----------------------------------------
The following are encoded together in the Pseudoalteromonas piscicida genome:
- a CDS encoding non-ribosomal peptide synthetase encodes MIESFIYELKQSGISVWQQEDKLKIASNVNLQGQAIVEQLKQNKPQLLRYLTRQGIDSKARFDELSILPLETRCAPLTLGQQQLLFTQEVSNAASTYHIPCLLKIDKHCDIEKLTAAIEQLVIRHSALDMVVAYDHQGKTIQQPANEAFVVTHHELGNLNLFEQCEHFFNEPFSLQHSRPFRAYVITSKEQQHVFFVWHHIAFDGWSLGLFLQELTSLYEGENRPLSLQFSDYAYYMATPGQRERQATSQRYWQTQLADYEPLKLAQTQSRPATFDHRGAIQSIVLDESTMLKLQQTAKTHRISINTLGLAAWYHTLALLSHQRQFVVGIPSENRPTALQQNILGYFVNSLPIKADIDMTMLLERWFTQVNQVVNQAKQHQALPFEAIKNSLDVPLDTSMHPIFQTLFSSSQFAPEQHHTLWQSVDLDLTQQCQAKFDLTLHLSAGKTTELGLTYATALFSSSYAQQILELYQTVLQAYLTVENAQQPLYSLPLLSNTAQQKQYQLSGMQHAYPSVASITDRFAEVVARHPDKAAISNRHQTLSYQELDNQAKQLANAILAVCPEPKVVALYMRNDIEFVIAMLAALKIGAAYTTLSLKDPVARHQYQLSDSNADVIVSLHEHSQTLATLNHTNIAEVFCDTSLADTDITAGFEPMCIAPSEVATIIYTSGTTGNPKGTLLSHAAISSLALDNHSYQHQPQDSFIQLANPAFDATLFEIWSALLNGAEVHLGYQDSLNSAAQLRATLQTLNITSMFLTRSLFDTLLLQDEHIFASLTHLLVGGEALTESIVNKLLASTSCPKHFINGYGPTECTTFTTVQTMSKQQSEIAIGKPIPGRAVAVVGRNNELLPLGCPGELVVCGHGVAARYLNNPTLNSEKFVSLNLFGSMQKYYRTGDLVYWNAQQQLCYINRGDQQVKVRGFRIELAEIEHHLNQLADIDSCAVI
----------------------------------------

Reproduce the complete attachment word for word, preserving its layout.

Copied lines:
The following are encoded together in the Pseudoalteromonas piscicida genome:
- a CDS encoding non-ribosomal peptide synthetase encodes MIESFIYELKQSGISVWQQEDKLKIASNVNLQGQAIVEQLKQNKPQLLRYLTRQGIDSKARFDELSILPLETRCAPLTLGQQQLLFTQEVSNAASTYHIPCLLKIDKHCDIEKLTAAIEQLVIRHSALDMVVAYDHQGKTIQQPANEAFVVTHHELGNLNLFEQCEHFFNEPFSLQHSRPFRAYVITSKEQQHVFFVWHHIAFDGWSLGLFLQELTSLYEGENRPLSLQFSDYAYYMATPGQRERQATSQRYWQTQLADYEPLKLAQTQSRPATFDHRGAIQSIVLDESTMLKLQQTAKTHRISINTLGLAAWYHTLALLSHQRQFVVGIPSENRPTALQQNILGYFVNSLPIKADIDMTMLLERWFTQVNQVVNQAKQHQALPFEAIKNSLDVPLDTSMHPIFQTLFSSSQFAPEQHHTLWQSVDLDLTQQCQAKFDLTLHLSAGKTTELGLTYATALFSSSYAQQILELYQTVLQAYLTVENAQQPLYSLPLLSNTAQQKQYQLSGMQHAYPSVASITDRFAEVVARHPDKAAISNRHQTLSYQELDNQAKQLANAILAVCPEPKVVALYMRNDIEFVIAMLAALKIGAAYTTLSLKDPVARHQYQLSDSNADVIVSLHEHSQTLATLNHTNIAEVFCDTSLADTDITAGFEPMCIAPSEVATIIYTSGTTGNPKGTLLSHAAISSLALDNHSYQHQPQDSFIQLANPAFDATLFEIWSALLNGAEVHLGYQDSLNSAAQLRATLQTLNITSMFLTRSLFDTLLLQDEHIFASLTHLLVGGEALTESIVNKLLASTSCPKHFINGYGPTECTTFTTVQTMSKQQSEIAIGKPIPGRAVAVVGRNNELLPLGCPGELVVCGHGVAARYLNNPTLNSEKFVSLNLFGSMQKYYRTGDLVYWNAQQQLCYINRGDQQVKVRGFRIELAEIEHHLNQLADIDSCAVI